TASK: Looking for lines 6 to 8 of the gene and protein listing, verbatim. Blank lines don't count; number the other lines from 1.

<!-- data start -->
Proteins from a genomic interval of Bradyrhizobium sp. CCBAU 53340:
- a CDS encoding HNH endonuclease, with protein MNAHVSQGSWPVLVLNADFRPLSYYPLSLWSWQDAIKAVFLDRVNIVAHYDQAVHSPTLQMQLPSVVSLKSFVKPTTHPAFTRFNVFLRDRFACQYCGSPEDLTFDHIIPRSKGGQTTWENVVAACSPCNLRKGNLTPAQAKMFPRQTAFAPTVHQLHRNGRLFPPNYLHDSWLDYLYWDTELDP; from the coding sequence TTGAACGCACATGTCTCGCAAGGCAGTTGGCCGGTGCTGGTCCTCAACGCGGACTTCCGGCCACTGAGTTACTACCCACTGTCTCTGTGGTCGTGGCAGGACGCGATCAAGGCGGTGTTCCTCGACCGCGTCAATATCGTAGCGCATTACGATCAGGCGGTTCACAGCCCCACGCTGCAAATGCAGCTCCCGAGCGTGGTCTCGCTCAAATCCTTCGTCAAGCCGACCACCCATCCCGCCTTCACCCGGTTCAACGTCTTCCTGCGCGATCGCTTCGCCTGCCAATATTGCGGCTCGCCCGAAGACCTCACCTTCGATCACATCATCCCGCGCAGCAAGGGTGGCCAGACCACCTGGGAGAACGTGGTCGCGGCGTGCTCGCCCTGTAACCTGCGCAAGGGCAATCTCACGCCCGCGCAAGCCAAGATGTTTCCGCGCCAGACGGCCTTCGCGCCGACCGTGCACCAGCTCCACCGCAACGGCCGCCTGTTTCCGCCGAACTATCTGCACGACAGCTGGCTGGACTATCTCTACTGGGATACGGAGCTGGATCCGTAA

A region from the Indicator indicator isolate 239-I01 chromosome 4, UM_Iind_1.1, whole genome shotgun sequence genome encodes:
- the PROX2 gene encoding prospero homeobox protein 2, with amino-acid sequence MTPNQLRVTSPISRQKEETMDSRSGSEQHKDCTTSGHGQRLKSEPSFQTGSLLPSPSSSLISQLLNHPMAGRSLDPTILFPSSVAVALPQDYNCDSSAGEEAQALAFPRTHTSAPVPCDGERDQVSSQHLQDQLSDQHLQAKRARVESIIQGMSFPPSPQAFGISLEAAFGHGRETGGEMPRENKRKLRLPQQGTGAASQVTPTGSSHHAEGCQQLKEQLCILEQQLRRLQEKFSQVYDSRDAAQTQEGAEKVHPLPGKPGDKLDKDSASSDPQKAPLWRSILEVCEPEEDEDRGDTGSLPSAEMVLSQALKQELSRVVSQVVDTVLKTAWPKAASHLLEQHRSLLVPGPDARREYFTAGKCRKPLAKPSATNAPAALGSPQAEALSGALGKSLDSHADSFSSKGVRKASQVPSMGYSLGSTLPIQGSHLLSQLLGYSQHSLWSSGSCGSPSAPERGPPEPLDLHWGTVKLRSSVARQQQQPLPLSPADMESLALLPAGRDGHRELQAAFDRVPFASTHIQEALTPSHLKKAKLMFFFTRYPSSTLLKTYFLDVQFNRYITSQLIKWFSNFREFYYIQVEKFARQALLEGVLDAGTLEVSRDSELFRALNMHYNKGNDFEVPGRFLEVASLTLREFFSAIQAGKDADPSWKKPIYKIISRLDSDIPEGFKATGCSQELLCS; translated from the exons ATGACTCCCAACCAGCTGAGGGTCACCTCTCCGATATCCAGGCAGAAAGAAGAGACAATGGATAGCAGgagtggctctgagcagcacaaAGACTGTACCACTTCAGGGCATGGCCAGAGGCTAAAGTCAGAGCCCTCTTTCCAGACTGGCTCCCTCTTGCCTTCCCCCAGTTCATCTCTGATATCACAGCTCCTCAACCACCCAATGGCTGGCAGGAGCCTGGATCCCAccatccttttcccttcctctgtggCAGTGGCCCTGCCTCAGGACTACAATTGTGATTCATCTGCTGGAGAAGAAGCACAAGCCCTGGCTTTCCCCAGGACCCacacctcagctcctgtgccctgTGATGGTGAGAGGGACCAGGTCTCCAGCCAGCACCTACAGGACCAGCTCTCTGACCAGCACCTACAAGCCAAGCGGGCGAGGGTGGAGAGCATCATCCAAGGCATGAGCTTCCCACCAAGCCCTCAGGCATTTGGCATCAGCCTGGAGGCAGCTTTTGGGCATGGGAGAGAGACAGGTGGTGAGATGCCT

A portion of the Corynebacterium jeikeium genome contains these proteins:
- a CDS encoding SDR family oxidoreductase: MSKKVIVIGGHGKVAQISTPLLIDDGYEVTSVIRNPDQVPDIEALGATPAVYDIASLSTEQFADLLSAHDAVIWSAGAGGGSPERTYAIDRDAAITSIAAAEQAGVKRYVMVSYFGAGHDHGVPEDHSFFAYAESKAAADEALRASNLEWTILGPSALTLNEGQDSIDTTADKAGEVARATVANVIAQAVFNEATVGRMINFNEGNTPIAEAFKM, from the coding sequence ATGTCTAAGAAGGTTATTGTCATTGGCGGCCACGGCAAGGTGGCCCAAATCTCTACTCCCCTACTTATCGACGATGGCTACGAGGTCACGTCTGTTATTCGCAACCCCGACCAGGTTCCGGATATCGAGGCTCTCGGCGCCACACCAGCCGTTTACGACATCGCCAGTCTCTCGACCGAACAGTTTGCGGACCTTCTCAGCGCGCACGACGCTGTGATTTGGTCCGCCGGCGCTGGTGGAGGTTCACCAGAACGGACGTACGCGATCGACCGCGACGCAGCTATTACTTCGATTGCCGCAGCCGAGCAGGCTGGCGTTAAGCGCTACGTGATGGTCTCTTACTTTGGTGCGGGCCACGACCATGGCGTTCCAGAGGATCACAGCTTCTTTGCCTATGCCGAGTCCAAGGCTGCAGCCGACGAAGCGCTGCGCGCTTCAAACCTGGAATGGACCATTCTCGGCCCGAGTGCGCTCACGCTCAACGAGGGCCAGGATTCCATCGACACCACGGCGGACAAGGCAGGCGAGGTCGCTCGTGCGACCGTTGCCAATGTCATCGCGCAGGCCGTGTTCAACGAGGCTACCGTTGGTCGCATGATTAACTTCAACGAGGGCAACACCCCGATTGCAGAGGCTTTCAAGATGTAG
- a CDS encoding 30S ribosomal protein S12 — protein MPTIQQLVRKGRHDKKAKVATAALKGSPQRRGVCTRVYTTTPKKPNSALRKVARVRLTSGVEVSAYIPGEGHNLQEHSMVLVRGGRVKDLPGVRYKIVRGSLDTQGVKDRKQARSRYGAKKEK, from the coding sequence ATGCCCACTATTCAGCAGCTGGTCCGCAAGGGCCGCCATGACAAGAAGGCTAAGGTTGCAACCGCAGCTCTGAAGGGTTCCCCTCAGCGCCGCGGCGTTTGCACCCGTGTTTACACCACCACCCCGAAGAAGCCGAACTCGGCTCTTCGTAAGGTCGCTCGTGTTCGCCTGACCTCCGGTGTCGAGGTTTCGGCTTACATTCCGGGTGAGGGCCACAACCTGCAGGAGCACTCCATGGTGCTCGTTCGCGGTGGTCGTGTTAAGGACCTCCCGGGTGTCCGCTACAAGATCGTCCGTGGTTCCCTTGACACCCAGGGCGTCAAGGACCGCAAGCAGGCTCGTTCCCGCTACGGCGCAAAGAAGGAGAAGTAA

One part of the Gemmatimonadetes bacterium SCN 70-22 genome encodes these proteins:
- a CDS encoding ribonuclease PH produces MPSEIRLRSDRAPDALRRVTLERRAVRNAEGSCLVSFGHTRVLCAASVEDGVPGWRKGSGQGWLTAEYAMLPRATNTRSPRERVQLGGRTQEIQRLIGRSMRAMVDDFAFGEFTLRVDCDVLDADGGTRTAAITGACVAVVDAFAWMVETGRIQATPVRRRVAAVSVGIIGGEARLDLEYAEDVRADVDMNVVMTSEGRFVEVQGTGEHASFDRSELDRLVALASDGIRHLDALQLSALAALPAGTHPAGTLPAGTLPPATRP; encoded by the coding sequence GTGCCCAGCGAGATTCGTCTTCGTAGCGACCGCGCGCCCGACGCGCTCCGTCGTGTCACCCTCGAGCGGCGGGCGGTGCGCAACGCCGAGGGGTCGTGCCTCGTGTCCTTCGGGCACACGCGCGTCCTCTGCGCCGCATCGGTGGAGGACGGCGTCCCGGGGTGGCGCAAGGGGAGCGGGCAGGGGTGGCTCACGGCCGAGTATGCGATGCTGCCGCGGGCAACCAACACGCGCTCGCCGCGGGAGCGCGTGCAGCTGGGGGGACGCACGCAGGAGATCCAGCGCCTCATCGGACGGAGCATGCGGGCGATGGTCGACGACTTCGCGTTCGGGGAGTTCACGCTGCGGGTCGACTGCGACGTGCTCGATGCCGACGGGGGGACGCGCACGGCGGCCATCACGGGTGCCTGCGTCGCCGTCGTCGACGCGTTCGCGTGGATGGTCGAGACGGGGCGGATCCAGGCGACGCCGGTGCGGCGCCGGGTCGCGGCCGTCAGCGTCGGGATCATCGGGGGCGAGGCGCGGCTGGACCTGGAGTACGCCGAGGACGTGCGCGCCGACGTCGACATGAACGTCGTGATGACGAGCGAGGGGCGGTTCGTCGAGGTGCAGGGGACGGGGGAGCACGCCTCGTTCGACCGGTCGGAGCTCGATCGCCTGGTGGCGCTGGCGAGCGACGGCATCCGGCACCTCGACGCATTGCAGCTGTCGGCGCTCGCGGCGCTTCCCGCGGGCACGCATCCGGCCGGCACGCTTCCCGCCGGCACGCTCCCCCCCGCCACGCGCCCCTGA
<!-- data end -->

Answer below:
- a CDS encoding SDR family oxidoreductase: MSKKVIVIGGHGKVAQISTPLLIDDGYEVTSVIRNPDQVPDIEALGATPAVYDIASLSTEQFADLLSAHDAVIWSAGAGGGSPERTYAIDRDAAITSIAAAEQAGVKRYVMVSYFGAGHDHGVPEDHSFFAYAESKAAADEALRASNLEWTILGPSALTLNEGQDSIDTTADKAGEVARATVANVIAQAVFNEATVGRMINFNEGNTPIAEAFKM, from the coding sequence ATGTCTAAGAAGGTTATTGTCATTGGCGGCCACGGCAAGGTGGCCCAAATCTCTACTCCCCTACTTATCGACGATGGCTACGAGGTCACGTCTGTTATTCGCAACCCCGACCAGGTTCCGGATATCGAGGCTCTCGGCGCCACACCAGCCGTTTACGACATCGCCAGTCTCTCGACCGAACAGTTTGCGGACCTTCTCAGCGCGCACGACGCTGTGATTTGGTCCGCCGGCGCTGGTGGAGGTTCACCAGAACGGACGTACGCGATCGACCGCGACGCAGCTATTACTTCGATTGCCGCAGCCGAGCAGGCTGGCGTTAAGCGCTACGTGATGGTCTCTTACTTTGGTGCGGGCCACGACCATGGCGTTCCAGAGGATCACAGCTTCTTTGCCTATGCCGAGTCCAAGGCTGCAGCCGACGAAGCGCTGCGCGCTTCAAACCTGGAATGGACCATTCTCGGCCCGAGTGCGCTCACGCTCAACGAGGGCCAGGATTCCATCGACACCACGGCGGACAAGGCAGGCGAGGTCGCTCGTGCGACCGTTGCCAATGTCATCGCGCAGGCCGTGTTCAACGAGGCTACCGTTGGTCGCATGATTAACTTCAACGAGGGCAACACCCCGATTGCAGAGGCTTTCAAGATGTAG
- a CDS encoding 30S ribosomal protein S12 — protein MPTIQQLVRKGRHDKKAKVATAALKGSPQRRGVCTRVYTTTPKKPNSALRKVARVRLTSGVEVSAYIPGEGHNLQEHSMVLVRGGRVKDLPGVRYKIVRGSLDTQGVKDRKQARSRYGAKKEK, from the coding sequence ATGCCCACTATTCAGCAGCTGGTCCGCAAGGGCCGCCATGACAAGAAGGCTAAGGTTGCAACCGCAGCTCTGAAGGGTTCCCCTCAGCGCCGCGGCGTTTGCACCCGTGTTTACACCACCACCCCGAAGAAGCCGAACTCGGCTCTTCGTAAGGTCGCTCGTGTTCGCCTGACCTCCGGTGTCGAGGTTTCGGCTTACATTCCGGGTGAGGGCCACAACCTGCAGGAGCACTCCATGGTGCTCGTTCGCGGTGGTCGTGTTAAGGACCTCCCGGGTGTCCGCTACAAGATCGTCCGTGGTTCCCTTGACACCCAGGGCGTCAAGGACCGCAAGCAGGCTCGTTCCCGCTACGGCGCAAAGAAGGAGAAGTAA

One part of the Gemmatimonadetes bacterium SCN 70-22 genome encodes these proteins: